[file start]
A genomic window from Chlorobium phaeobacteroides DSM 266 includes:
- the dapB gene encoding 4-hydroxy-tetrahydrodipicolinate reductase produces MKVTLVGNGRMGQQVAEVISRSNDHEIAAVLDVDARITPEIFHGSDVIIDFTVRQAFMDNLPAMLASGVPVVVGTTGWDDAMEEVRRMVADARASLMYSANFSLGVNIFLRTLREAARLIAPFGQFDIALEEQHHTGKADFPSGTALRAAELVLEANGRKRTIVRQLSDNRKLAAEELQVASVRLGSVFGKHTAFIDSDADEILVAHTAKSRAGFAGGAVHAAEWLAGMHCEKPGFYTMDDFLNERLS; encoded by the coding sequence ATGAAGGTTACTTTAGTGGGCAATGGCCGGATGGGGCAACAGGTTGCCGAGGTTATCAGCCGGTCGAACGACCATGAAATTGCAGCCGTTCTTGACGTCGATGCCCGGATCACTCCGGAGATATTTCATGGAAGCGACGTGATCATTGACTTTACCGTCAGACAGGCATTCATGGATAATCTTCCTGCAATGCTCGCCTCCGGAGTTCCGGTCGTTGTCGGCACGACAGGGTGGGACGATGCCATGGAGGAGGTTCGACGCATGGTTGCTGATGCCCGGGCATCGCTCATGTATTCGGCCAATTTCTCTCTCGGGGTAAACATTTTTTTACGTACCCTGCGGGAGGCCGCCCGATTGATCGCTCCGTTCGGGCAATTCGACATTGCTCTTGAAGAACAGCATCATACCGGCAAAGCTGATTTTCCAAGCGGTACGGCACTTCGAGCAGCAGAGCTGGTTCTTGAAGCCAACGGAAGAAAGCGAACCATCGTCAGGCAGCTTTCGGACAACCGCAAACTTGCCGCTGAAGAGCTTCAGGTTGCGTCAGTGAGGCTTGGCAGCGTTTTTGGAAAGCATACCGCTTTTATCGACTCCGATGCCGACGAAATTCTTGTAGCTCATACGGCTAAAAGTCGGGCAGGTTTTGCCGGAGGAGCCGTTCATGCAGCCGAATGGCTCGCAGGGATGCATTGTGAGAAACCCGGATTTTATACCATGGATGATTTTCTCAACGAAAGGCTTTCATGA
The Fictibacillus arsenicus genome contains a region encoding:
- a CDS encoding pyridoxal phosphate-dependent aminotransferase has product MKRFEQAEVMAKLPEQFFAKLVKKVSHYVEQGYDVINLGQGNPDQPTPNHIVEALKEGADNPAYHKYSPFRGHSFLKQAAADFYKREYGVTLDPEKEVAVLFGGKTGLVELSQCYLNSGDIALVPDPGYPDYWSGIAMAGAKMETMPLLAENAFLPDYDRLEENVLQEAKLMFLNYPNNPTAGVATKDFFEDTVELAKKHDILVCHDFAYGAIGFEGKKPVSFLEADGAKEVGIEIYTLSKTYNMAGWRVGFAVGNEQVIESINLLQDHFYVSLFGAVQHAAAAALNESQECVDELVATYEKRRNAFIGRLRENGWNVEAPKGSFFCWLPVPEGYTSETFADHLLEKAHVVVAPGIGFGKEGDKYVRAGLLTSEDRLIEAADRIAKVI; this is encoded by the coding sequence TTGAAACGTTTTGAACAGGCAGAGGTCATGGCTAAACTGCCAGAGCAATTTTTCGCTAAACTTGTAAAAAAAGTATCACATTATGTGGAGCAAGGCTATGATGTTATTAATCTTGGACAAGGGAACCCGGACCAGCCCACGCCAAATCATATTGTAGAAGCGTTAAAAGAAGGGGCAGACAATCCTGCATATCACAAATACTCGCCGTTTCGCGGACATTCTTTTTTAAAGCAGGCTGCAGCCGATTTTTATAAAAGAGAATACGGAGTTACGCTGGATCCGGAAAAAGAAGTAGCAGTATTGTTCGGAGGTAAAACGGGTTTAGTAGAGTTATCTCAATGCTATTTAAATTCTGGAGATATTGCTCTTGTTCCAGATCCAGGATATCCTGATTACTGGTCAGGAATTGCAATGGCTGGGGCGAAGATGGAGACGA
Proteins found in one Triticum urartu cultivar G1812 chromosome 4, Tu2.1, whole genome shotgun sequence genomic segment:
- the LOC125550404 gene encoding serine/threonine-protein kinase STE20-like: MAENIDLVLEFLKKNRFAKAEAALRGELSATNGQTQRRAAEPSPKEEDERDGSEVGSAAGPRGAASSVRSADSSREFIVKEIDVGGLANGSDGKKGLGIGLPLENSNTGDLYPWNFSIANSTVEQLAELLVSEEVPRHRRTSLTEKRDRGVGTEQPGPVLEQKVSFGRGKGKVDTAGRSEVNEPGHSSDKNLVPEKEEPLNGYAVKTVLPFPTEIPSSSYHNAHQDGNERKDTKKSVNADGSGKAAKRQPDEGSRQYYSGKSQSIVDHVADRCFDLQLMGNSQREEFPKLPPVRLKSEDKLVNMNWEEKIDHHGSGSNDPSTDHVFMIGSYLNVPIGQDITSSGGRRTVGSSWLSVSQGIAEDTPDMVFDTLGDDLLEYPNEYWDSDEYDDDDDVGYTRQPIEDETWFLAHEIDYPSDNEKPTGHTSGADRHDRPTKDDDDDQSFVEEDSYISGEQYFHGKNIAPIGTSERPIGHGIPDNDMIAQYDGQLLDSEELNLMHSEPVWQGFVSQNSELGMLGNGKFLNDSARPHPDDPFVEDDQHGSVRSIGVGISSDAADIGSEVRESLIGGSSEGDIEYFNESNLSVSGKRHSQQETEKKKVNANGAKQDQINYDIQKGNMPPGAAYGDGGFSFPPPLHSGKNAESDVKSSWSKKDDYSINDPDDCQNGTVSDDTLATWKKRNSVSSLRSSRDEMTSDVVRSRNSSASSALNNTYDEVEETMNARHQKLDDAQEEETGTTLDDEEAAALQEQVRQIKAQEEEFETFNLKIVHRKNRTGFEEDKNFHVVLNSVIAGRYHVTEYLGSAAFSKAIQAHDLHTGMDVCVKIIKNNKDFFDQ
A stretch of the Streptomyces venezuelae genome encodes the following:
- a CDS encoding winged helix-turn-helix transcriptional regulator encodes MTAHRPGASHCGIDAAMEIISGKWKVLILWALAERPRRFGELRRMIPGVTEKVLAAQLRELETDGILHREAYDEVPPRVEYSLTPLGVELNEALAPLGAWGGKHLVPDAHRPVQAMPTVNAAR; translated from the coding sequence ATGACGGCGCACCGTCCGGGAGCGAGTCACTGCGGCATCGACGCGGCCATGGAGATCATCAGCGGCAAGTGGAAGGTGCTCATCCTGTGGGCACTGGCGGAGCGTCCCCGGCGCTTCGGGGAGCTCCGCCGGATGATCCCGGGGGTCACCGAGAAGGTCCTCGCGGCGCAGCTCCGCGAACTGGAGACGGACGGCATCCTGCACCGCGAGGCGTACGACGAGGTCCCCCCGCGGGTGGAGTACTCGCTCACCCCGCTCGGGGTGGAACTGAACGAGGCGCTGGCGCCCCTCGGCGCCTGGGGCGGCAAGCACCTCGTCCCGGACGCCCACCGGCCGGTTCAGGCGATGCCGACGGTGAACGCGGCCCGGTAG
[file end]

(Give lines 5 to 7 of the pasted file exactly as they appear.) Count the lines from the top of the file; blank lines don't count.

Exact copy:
Proteins found in one Triticum urartu cultivar G1812 chromosome 4, Tu2.1, whole genome shotgun sequence genomic segment:
- the LOC125550404 gene encoding serine/threonine-protein kinase STE20-like: MAENIDLVLEFLKKNRFAKAEAALRGELSATNGQTQRRAAEPSPKEEDERDGSEVGSAAGPRGAASSVRSADSSREFIVKEIDVGGLANGSDGKKGLGIGLPLENSNTGDLYPWNFSIANSTVEQLAELLVSEEVPRHRRTSLTEKRDRGVGTEQPGPVLEQKVSFGRGKGKVDTAGRSEVNEPGHSSDKNLVPEKEEPLNGYAVKTVLPFPTEIPSSSYHNAHQDGNERKDTKKSVNADGSGKAAKRQPDEGSRQYYSGKSQSIVDHVADRCFDLQLMGNSQREEFPKLPPVRLKSEDKLVNMNWEEKIDHHGSGSNDPSTDHVFMIGSYLNVPIGQDITSSGGRRTVGSSWLSVSQGIAEDTPDMVFDTLGDDLLEYPNEYWDSDEYDDDDDVGYTRQPIEDETWFLAHEIDYPSDNEKPTGHTSGADRHDRPTKDDDDDQSFVEEDSYISGEQYFHGKNIAPIGTSERPIGHGIPDNDMIAQYDGQLLDSEELNLMHSEPVWQGFVSQNSELGMLGNGKFLNDSARPHPDDPFVEDDQHGSVRSIGVGISSDAADIGSEVRESLIGGSSEGDIEYFNESNLSVSGKRHSQQETEKKKVNANGAKQDQINYDIQKGNMPPGAAYGDGGFSFPPPLHSGKNAESDVKSSWSKKDDYSINDPDDCQNGTVSDDTLATWKKRNSVSSLRSSRDEMTSDVVRSRNSSASSALNNTYDEVEETMNARHQKLDDAQEEETGTTLDDEEAAALQEQVRQIKAQEEEFETFNLKIVHRKNRTGFEEDKNFHVVLNSVIAGRYHVTEYLGSAAFSKAIQAHDLHTGMDVCVKIIKNNKDFFDQ
A stretch of the Streptomyces venezuelae genome encodes the following: